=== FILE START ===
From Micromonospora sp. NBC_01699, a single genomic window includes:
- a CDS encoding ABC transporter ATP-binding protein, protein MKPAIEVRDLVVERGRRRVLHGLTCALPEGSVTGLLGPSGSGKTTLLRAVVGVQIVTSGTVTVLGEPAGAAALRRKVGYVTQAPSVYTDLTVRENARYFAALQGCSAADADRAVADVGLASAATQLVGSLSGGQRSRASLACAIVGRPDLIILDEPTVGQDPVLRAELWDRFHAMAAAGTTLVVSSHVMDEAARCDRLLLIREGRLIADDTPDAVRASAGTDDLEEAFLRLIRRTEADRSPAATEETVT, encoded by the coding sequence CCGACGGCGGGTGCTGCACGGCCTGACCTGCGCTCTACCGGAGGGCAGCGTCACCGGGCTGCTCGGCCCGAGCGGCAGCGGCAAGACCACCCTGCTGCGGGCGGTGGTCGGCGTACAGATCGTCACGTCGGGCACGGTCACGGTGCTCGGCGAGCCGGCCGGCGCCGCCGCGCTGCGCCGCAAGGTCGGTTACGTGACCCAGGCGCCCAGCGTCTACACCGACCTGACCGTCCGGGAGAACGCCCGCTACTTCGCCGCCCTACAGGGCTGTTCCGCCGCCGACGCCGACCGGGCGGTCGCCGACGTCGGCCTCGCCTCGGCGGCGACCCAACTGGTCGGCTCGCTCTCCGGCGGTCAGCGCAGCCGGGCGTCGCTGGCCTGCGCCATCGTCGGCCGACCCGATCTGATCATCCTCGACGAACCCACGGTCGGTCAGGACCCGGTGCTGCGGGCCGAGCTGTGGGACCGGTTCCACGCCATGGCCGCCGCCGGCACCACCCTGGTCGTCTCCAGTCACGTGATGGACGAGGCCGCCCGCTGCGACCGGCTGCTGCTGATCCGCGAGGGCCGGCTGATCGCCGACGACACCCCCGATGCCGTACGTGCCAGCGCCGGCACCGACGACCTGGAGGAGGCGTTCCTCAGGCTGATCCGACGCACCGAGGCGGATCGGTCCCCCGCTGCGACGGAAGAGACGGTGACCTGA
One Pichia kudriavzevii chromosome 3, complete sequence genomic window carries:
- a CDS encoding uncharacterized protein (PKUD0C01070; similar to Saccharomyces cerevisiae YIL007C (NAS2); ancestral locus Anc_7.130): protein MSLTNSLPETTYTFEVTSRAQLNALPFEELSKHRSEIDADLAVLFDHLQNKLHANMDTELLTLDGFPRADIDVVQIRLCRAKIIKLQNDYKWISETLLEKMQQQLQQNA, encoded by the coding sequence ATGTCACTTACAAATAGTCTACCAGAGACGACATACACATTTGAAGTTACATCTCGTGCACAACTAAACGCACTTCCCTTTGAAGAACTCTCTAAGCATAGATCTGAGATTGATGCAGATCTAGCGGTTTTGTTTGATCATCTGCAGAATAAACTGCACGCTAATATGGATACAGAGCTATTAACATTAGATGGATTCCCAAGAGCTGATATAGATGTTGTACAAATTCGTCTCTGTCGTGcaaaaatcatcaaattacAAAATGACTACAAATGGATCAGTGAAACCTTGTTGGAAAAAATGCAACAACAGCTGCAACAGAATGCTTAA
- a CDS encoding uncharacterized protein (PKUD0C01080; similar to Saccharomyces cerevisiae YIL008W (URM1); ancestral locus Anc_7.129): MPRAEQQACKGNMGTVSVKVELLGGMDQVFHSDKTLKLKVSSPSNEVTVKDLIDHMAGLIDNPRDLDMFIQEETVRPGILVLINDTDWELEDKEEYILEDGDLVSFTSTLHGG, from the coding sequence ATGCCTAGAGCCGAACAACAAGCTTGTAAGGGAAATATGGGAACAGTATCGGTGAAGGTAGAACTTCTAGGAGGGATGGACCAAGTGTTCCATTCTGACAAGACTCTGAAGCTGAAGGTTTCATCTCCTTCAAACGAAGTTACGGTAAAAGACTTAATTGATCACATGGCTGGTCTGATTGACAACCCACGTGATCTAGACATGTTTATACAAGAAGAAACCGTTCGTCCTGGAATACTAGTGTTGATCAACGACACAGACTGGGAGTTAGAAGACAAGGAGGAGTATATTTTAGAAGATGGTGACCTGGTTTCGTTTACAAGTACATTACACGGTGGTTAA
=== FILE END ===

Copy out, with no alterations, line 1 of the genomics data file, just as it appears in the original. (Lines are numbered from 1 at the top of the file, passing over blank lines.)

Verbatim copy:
From Micromonospora sp. NBC_01699, a single genomic window includes: